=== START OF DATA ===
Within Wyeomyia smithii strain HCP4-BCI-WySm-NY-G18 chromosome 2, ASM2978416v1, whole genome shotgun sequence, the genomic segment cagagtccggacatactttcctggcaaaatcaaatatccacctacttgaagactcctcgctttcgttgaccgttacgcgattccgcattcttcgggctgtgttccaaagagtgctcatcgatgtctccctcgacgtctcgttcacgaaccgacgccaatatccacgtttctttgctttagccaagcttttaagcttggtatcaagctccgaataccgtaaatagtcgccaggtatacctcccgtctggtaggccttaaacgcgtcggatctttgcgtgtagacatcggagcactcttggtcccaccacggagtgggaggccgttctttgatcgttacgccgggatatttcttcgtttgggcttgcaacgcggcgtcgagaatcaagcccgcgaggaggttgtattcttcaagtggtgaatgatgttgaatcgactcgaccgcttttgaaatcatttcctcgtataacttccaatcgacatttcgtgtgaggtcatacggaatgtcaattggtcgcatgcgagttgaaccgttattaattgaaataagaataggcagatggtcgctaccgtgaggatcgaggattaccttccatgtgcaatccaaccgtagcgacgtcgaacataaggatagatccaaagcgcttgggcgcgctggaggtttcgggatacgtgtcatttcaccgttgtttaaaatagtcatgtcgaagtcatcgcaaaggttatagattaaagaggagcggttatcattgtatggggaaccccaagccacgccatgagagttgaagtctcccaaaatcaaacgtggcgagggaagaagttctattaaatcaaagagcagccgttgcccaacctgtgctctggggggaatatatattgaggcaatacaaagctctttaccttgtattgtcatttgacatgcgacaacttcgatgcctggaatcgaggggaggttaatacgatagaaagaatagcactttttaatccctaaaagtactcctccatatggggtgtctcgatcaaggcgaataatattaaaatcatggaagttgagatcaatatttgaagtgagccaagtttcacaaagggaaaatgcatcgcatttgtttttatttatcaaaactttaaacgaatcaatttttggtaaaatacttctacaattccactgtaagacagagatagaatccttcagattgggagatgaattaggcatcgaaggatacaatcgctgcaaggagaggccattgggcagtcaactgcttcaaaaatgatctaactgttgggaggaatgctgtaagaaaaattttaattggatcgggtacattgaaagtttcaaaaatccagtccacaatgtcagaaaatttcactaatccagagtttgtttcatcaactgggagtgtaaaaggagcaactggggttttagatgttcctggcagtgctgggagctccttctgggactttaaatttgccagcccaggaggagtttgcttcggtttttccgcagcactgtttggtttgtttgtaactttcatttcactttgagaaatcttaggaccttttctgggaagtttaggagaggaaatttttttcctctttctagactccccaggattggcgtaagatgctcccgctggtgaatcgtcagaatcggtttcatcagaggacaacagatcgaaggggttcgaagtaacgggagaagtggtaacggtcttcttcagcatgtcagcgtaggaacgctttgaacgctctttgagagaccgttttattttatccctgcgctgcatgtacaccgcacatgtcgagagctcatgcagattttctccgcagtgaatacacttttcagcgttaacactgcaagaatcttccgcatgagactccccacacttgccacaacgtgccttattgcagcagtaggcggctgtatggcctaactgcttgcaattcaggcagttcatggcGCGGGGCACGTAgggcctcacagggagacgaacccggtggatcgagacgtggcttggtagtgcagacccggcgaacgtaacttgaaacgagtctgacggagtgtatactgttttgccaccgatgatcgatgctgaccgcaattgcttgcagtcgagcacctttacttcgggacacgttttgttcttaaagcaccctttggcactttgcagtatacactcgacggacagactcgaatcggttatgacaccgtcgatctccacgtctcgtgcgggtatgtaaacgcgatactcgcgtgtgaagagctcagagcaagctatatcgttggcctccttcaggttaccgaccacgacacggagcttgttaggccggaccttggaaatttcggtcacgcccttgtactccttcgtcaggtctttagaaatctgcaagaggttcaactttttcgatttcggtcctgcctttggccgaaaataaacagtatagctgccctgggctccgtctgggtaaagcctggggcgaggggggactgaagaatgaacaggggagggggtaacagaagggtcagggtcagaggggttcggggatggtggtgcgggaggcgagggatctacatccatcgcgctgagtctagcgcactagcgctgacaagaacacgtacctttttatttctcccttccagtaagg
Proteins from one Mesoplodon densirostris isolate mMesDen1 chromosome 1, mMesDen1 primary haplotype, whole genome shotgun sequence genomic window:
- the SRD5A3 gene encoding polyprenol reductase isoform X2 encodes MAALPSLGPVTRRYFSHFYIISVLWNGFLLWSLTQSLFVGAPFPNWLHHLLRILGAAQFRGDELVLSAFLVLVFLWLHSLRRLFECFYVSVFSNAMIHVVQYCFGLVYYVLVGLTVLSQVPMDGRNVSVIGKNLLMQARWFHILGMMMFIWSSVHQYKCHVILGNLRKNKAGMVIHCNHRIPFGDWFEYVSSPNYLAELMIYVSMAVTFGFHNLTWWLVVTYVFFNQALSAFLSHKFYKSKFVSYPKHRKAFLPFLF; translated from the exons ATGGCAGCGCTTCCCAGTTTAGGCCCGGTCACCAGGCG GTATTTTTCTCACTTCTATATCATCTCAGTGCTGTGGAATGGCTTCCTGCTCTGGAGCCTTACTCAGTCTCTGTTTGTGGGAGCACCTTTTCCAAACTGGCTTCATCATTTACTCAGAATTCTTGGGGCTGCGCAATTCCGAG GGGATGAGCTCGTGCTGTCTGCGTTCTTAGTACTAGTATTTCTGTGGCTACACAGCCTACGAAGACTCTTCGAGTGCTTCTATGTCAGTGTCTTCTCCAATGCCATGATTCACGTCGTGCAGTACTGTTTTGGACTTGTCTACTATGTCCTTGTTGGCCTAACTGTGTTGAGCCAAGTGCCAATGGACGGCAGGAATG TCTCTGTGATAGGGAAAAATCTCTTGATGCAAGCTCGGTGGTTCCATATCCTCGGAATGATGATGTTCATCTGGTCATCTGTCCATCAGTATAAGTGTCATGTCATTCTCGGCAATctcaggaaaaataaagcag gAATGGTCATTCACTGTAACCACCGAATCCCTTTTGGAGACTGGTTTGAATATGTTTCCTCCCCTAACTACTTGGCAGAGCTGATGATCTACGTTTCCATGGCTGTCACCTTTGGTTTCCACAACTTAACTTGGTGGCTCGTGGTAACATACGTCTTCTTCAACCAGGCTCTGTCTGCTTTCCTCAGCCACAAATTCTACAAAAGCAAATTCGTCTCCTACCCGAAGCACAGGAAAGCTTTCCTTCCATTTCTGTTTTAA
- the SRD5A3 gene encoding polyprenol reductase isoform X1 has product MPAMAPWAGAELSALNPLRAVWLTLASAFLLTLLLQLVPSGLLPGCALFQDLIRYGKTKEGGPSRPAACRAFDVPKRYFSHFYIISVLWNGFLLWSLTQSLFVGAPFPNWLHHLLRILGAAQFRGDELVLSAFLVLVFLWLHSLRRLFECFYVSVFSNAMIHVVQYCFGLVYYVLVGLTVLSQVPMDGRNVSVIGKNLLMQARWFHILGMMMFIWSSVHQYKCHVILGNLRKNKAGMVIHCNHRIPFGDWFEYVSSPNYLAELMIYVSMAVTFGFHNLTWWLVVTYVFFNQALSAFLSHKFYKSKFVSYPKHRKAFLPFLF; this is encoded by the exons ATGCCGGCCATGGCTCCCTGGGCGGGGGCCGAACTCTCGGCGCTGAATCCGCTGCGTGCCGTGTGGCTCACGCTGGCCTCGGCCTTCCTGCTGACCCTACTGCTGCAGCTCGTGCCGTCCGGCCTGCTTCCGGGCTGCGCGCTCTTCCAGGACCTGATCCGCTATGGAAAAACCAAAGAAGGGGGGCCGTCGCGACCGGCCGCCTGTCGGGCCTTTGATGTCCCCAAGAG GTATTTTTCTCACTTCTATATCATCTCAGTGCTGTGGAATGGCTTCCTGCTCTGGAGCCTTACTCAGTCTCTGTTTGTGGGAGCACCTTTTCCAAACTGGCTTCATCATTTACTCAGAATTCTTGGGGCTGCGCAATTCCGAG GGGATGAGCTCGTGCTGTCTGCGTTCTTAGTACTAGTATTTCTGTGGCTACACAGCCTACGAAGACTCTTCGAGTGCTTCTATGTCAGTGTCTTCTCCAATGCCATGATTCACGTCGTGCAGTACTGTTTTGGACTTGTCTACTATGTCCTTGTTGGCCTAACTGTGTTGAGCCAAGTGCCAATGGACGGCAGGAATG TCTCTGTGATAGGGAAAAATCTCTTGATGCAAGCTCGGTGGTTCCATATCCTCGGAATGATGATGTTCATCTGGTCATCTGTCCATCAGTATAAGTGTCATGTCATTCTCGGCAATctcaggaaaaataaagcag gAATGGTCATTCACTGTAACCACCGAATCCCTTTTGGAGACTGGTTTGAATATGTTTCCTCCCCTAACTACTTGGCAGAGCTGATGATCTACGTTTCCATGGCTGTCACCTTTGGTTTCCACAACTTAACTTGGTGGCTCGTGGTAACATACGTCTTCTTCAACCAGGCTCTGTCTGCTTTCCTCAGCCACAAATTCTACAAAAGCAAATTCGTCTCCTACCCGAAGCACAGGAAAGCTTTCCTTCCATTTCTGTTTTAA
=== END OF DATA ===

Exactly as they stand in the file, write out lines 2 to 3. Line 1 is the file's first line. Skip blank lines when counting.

Proteins from one Mesoplodon densirostris isolate mMesDen1 chromosome 1, mMesDen1 primary haplotype, whole genome shotgun sequence genomic window:
- the SRD5A3 gene encoding polyprenol reductase isoform X2 encodes MAALPSLGPVTRRYFSHFYIISVLWNGFLLWSLTQSLFVGAPFPNWLHHLLRILGAAQFRGDELVLSAFLVLVFLWLHSLRRLFECFYVSVFSNAMIHVVQYCFGLVYYVLVGLTVLSQVPMDGRNVSVIGKNLLMQARWFHILGMMMFIWSSVHQYKCHVILGNLRKNKAGMVIHCNHRIPFGDWFEYVSSPNYLAELMIYVSMAVTFGFHNLTWWLVVTYVFFNQALSAFLSHKFYKSKFVSYPKHRKAFLPFLF; translated from the exons ATGGCAGCGCTTCCCAGTTTAGGCCCGGTCACCAGGCG GTATTTTTCTCACTTCTATATCATCTCAGTGCTGTGGAATGGCTTCCTGCTCTGGAGCCTTACTCAGTCTCTGTTTGTGGGAGCACCTTTTCCAAACTGGCTTCATCATTTACTCAGAATTCTTGGGGCTGCGCAATTCCGAG GGGATGAGCTCGTGCTGTCTGCGTTCTTAGTACTAGTATTTCTGTGGCTACACAGCCTACGAAGACTCTTCGAGTGCTTCTATGTCAGTGTCTTCTCCAATGCCATGATTCACGTCGTGCAGTACTGTTTTGGACTTGTCTACTATGTCCTTGTTGGCCTAACTGTGTTGAGCCAAGTGCCAATGGACGGCAGGAATG TCTCTGTGATAGGGAAAAATCTCTTGATGCAAGCTCGGTGGTTCCATATCCTCGGAATGATGATGTTCATCTGGTCATCTGTCCATCAGTATAAGTGTCATGTCATTCTCGGCAATctcaggaaaaataaagcag gAATGGTCATTCACTGTAACCACCGAATCCCTTTTGGAGACTGGTTTGAATATGTTTCCTCCCCTAACTACTTGGCAGAGCTGATGATCTACGTTTCCATGGCTGTCACCTTTGGTTTCCACAACTTAACTTGGTGGCTCGTGGTAACATACGTCTTCTTCAACCAGGCTCTGTCTGCTTTCCTCAGCCACAAATTCTACAAAAGCAAATTCGTCTCCTACCCGAAGCACAGGAAAGCTTTCCTTCCATTTCTGTTTTAA